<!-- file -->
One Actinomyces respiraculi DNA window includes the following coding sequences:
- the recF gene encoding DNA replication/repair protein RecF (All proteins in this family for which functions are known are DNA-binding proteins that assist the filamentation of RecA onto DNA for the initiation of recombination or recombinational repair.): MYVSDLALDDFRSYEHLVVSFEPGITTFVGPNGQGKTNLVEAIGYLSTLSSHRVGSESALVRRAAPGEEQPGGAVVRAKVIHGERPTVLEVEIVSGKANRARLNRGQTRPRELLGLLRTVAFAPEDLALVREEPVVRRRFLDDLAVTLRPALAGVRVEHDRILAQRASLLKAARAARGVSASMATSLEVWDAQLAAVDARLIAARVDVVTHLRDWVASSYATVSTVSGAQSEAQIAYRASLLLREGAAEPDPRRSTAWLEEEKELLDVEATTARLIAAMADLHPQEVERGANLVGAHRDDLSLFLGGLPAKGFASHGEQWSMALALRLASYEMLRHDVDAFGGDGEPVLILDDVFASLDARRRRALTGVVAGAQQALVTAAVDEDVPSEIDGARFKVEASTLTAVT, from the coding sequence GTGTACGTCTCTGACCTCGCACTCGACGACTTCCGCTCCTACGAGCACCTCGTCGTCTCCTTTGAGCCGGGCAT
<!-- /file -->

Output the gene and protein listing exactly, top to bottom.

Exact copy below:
One Actinomyces respiraculi DNA window includes the following coding sequences:
- the recF gene encoding DNA replication/repair protein RecF (All proteins in this family for which functions are known are DNA-binding proteins that assist the filamentation of RecA onto DNA for the initiation of recombination or recombinational repair.): MYVSDLALDDFRSYEHLVVSFEPGITTFVGPNGQGKTNLVEAIGYLSTLSSHRVGSESALVRRAAPGEEQPGGAVVRAKVIHGERPTVLEVEIVSGKANRARLNRGQTRPRELLGLLRTVAFAPEDLALVREEPVVRRRFLDDLAVTLRPALAGVRVEHDRILAQRASLLKAARAARGVSASMATSLEVWDAQLAAVDARLIAARVDVVTHLRDWVASSYATVSTVSGAQSEAQIAYRASLLLREGAAEPDPRRSTAWLEEEKELLDVEATTARLIAAMADLHPQEVERGANLVGAHRDDLSLFLGGLPAKGFASHGEQWSMALALRLASYEMLRHDVDAFGGDGEPVLILDDVFASLDARRRRALTGVVAGAQQALVTAAVDEDVPSEIDGARFKVEASTLTAVT, from the coding sequence GTGTACGTCTCTGACCTCGCACTCGACGACTTCCGCTCCTACGAGCACCTCGTCGTCTCCTTTGAGCCGGGCAT